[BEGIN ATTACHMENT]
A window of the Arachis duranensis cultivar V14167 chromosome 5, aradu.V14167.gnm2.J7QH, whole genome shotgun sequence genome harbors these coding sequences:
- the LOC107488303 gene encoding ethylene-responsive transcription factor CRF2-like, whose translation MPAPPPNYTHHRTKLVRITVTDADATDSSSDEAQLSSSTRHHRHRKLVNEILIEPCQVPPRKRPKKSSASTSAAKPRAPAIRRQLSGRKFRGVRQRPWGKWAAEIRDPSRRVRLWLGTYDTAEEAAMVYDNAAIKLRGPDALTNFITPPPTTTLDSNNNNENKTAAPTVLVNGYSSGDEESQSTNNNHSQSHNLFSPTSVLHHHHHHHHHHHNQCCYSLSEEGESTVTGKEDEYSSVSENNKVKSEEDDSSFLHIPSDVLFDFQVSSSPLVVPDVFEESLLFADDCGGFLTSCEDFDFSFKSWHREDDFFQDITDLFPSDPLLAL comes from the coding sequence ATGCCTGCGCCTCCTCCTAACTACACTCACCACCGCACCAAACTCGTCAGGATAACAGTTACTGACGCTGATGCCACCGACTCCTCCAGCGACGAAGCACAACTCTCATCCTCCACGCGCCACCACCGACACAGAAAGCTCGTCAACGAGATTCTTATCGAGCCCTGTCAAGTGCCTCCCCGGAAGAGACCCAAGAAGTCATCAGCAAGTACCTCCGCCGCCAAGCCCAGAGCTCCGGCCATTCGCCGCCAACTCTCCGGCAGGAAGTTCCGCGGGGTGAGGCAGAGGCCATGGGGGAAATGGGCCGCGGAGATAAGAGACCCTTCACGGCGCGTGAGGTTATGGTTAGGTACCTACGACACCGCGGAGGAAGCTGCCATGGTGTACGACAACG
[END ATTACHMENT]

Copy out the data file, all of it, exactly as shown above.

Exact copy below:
A window of the Arachis duranensis cultivar V14167 chromosome 5, aradu.V14167.gnm2.J7QH, whole genome shotgun sequence genome harbors these coding sequences:
- the LOC107488303 gene encoding ethylene-responsive transcription factor CRF2-like, whose translation MPAPPPNYTHHRTKLVRITVTDADATDSSSDEAQLSSSTRHHRHRKLVNEILIEPCQVPPRKRPKKSSASTSAAKPRAPAIRRQLSGRKFRGVRQRPWGKWAAEIRDPSRRVRLWLGTYDTAEEAAMVYDNAAIKLRGPDALTNFITPPPTTTLDSNNNNENKTAAPTVLVNGYSSGDEESQSTNNNHSQSHNLFSPTSVLHHHHHHHHHHHNQCCYSLSEEGESTVTGKEDEYSSVSENNKVKSEEDDSSFLHIPSDVLFDFQVSSSPLVVPDVFEESLLFADDCGGFLTSCEDFDFSFKSWHREDDFFQDITDLFPSDPLLAL comes from the coding sequence ATGCCTGCGCCTCCTCCTAACTACACTCACCACCGCACCAAACTCGTCAGGATAACAGTTACTGACGCTGATGCCACCGACTCCTCCAGCGACGAAGCACAACTCTCATCCTCCACGCGCCACCACCGACACAGAAAGCTCGTCAACGAGATTCTTATCGAGCCCTGTCAAGTGCCTCCCCGGAAGAGACCCAAGAAGTCATCAGCAAGTACCTCCGCCGCCAAGCCCAGAGCTCCGGCCATTCGCCGCCAACTCTCCGGCAGGAAGTTCCGCGGGGTGAGGCAGAGGCCATGGGGGAAATGGGCCGCGGAGATAAGAGACCCTTCACGGCGCGTGAGGTTATGGTTAGGTACCTACGACACCGCGGAGGAAGCTGCCATGGTGTACGACAACG